Instead, LADY SUPER COP is bereft of anyone who comes close to being as funny as Chan’s character or as self-assured as Yeoh’s in “Police Story III: Supercop” (and the movie dubbed -- in more ways than one -- by its American distributors as “Supercop 2”). While Teresa Mo’s character -- who is improbably the cousin and apartment-mate of as well as second-in-command to Carina Lau’s career-minded chief inspector -- was no doubt there to largely be comic relief, she ends up negatively affecting the overall tone of a film by making too many matters more farcical than they ought to be (It also is so that the few sections of the movie when she schizophrenically assumes a serious demeanor end up feeling more absurd than anything else). Although Carina Lau does look quite good when training a gun at someone and chasing after a suspect, some of the reactions and responses of her character are just not befitting a commanding officer (These include her general toleration of the undisciplined ways of her squad members and her shockingly brutal beating up of a female informant). Additionally, it almost goes without saying that neither Mo nor Lau come close to Chan and Yeoh -- and for that matter, Moon Lee, Yukari Oshima and Kara Hui -- when it comes to hand-to-hand or any other form of combat (The two women are particularly pathetic in an action sequence which takes place in -- and around -- their apartment).
With regards to others of LADY SUPER COP’s cast who are not unrespectable in terms of their reputation and work in other films: Waise Lee is majorly underused as Carina Lau’s character’s old flame and fellow police officer; and Eric Tsang only appears midway through this production and is soon disposed off. All in all, Michael Chan probably comes off best of the men in his role as a friendly garage-owning neighbor of the policewomen. Still, the individual who really impressed was May Lo/Law (a.k.a. Mrs. Jackie Cheung in real life) as a troubled young informant who shows herself to have a good heart (but a bad fate). The bulk of this shoddily made film’s too few moments of pathos, tension, tragedy and exultation are supplied by her character and performance.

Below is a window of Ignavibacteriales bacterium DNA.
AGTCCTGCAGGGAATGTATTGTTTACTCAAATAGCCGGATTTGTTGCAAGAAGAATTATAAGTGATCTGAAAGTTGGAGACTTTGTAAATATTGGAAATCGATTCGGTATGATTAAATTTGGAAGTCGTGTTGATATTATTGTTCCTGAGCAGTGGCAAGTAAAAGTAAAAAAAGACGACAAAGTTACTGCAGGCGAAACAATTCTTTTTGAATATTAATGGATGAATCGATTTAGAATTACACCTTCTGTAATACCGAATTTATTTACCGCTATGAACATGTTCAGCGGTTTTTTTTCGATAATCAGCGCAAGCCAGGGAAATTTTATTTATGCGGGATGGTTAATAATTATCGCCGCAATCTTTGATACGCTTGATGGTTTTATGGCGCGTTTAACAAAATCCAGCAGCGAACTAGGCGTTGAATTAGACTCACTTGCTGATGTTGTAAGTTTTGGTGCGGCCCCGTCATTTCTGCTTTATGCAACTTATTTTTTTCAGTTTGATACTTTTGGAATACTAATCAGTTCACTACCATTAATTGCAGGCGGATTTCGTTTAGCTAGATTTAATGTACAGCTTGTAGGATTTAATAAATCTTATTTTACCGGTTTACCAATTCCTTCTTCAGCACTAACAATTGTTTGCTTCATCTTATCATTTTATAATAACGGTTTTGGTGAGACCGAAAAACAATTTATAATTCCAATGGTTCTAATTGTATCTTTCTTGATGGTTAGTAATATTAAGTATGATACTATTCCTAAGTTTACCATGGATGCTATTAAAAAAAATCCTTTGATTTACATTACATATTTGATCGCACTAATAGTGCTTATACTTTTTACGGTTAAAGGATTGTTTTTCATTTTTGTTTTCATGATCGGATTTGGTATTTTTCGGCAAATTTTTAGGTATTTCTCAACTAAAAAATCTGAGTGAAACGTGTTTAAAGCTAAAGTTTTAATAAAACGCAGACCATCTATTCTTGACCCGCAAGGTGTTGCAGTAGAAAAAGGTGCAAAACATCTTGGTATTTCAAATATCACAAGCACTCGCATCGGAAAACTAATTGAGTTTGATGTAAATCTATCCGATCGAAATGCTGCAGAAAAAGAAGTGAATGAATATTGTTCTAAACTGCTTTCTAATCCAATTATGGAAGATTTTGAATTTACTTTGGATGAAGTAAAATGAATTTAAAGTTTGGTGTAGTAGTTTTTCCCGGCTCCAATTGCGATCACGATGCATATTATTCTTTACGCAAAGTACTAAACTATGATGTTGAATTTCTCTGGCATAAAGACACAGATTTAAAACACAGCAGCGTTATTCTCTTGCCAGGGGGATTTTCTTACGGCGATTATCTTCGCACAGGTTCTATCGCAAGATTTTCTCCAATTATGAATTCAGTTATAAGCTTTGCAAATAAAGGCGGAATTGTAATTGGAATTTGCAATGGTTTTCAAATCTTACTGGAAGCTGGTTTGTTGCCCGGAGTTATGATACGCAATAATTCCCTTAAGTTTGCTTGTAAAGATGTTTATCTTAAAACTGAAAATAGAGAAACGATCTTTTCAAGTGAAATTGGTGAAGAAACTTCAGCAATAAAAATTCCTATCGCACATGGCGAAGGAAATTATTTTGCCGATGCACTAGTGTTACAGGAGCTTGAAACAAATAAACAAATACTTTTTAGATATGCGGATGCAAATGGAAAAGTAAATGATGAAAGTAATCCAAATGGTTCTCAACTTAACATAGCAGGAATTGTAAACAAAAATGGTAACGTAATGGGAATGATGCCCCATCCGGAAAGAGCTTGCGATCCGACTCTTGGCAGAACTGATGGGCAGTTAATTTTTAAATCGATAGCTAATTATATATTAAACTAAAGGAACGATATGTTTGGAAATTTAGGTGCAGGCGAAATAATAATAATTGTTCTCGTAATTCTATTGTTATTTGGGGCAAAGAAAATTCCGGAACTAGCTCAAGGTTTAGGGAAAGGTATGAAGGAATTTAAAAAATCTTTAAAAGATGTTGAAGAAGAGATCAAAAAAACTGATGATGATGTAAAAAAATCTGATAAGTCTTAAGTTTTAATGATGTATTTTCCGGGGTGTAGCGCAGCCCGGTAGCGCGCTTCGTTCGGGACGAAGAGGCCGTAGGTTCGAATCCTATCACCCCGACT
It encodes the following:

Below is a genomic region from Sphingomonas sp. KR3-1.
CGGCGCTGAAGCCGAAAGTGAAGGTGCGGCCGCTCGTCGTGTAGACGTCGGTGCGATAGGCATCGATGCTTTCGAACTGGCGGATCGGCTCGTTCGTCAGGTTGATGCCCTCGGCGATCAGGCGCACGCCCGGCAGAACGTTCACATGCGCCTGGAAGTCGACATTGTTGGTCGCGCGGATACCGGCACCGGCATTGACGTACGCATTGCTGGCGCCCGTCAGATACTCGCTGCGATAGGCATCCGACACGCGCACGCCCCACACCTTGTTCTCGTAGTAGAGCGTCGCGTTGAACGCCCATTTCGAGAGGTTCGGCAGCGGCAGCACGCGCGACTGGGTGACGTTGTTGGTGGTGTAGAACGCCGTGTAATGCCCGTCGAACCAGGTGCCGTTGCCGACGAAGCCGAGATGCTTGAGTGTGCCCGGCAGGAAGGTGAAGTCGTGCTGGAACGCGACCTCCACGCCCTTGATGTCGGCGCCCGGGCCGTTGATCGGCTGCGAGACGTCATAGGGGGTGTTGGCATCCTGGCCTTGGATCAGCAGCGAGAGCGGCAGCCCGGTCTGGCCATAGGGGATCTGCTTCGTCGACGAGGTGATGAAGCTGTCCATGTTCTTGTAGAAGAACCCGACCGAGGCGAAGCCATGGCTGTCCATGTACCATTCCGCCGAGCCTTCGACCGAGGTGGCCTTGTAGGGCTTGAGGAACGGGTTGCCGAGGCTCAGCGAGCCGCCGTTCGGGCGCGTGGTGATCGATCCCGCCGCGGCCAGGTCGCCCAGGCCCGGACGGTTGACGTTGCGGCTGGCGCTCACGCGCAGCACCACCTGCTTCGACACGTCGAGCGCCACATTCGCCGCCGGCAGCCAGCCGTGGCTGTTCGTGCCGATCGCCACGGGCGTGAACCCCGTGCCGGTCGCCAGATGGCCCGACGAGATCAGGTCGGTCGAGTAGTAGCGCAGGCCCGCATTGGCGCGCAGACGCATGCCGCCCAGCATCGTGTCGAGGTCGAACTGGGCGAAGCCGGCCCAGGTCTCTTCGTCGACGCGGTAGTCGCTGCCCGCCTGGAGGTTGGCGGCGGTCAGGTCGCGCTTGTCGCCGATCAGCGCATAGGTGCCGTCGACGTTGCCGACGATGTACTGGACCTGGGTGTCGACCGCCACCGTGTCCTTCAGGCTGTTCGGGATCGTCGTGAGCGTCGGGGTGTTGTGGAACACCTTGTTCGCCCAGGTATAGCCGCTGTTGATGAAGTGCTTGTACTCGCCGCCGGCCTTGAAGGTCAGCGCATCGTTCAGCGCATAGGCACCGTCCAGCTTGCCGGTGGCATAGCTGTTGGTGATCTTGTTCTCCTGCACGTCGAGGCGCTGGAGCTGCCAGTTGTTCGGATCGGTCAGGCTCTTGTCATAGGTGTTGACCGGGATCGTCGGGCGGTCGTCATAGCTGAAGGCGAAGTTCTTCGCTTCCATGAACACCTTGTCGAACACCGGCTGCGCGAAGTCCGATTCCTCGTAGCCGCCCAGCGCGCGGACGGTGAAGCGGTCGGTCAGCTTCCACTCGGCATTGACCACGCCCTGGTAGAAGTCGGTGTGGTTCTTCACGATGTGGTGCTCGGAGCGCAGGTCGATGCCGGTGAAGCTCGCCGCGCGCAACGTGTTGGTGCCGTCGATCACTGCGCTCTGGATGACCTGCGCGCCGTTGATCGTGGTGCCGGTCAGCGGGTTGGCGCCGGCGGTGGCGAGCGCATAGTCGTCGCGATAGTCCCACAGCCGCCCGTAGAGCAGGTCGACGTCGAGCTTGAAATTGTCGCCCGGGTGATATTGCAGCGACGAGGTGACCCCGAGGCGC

In his single paragraph review of LADY SUPER COP, Joseph Fierro designated it “a really bad movie” and “disaster”. Although I disagree with his assessment that “Carina Lau would not inspire respect from even the meekest creature”, it really did not help matters that her character was not shown to be feared by anyone -- even the defenseless woman she was trying to batter into divulging information appeared more disdainful than scared of her -- in a film which ostensibly centers on her single-minded policewoman character and the consequences of her actions. Neither did an early sequence in which we see Lau slowly buttoning up her blouse and putting on the rest of her uniform before rushing to the parade ground to take part in a ceremony where we see her getting officer’s pips.
While a scene which shows off some -- but by no means all that much really... -- of such an attractive actress’ skin might strike the fancy of some, the fact of the matter is that this was NOT a good portend for the movie’s being the serious actioneer that I had hoped it would be. I also find that segment’s existence -- along with the overwhelmingly lame comedy -- extremely incongruous in a production that also contains a majorly bloody torture scene (involving dental work which is several levels apart in gore from those in “Marathon Man”). Perhaps most damningly of all for this type of movie though is my view that this disappointing work’s villain was too one-dimensional to treat with any gravity and its action scenes involved lots of bullets but are nothing to get excited about.
My rating for the film: 3.5